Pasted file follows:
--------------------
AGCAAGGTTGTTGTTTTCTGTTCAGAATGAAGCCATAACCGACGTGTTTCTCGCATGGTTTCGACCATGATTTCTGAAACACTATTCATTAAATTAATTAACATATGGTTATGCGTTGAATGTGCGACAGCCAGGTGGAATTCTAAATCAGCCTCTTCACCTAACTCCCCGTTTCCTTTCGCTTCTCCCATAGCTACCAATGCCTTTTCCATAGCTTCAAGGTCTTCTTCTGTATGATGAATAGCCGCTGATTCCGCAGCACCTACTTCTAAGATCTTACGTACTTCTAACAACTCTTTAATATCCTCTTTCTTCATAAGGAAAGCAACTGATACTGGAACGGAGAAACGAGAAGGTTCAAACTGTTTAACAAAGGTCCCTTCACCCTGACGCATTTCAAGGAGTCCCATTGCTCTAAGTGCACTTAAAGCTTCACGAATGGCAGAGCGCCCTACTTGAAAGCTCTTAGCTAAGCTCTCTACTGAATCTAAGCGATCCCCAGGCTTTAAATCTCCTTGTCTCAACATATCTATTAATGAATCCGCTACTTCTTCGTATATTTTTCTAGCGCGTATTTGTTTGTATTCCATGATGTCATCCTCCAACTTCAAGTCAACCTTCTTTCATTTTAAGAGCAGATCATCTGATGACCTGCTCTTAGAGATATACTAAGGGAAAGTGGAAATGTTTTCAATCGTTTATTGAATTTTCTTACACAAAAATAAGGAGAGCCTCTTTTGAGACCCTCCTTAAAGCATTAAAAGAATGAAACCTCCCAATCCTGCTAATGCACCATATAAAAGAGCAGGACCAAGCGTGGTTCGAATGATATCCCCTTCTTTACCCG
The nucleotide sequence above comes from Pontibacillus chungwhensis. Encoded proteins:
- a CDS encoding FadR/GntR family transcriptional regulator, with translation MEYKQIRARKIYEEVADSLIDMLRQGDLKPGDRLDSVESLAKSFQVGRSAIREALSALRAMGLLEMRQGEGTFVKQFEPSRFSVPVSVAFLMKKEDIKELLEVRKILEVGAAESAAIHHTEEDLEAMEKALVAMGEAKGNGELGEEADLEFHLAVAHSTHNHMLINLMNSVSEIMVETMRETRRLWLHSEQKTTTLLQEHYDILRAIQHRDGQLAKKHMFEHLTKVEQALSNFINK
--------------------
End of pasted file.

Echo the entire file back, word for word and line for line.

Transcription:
AGCAAGGTTGTTGTTTTCTGTTCAGAATGAAGCCATAACCGACGTGTTTCTCGCATGGTTTCGACCATGATTTCTGAAACACTATTCATTAAATTAATTAACATATGGTTATGCGTTGAATGTGCGACAGCCAGGTGGAATTCTAAATCAGCCTCTTCACCTAACTCCCCGTTTCCTTTCGCTTCTCCCATAGCTACCAATGCCTTTTCCATAGCTTCAAGGTCTTCTTCTGTATGATGAATAGCCGCTGATTCCGCAGCACCTACTTCTAAGATCTTACGTACTTCTAACAACTCTTTAATATCCTCTTTCTTCATAAGGAAAGCAACTGATACTGGAACGGAGAAACGAGAAGGTTCAAACTGTTTAACAAAGGTCCCTTCACCCTGACGCATTTCAAGGAGTCCCATTGCTCTAAGTGCACTTAAAGCTTCACGAATGGCAGAGCGCCCTACTTGAAAGCTCTTAGCTAAGCTCTCTACTGAATCTAAGCGATCCCCAGGCTTTAAATCTCCTTGTCTCAACATATCTATTAATGAATCCGCTACTTCTTCGTATATTTTTCTAGCGCGTATTTGTTTGTATTCCATGATGTCATCCTCCAACTTCAAGTCAACCTTCTTTCATTTTAAGAGCAGATCATCTGATGACCTGCTCTTAGAGATATACTAAGGGAAAGTGGAAATGTTTTCAATCGTTTATTGAATTTTCTTACACAAAAATAAGGAGAGCCTCTTTTGAGACCCTCCTTAAAGCATTAAAAGAATGAAACCTCCCAATCCTGCTAATGCACCATATAAAAGAGCAGGACCAAGCGTGGTTCGAATGATATCCCCTTCTTTACCCG
The nucleotide sequence above comes from Pontibacillus chungwhensis. Encoded proteins:
- a CDS encoding FadR/GntR family transcriptional regulator, with translation MEYKQIRARKIYEEVADSLIDMLRQGDLKPGDRLDSVESLAKSFQVGRSAIREALSALRAMGLLEMRQGEGTFVKQFEPSRFSVPVSVAFLMKKEDIKELLEVRKILEVGAAESAAIHHTEEDLEAMEKALVAMGEAKGNGELGEEADLEFHLAVAHSTHNHMLINLMNSVSEIMVETMRETRRLWLHSEQKTTTLLQEHYDILRAIQHRDGQLAKKHMFEHLTKVEQALSNFINK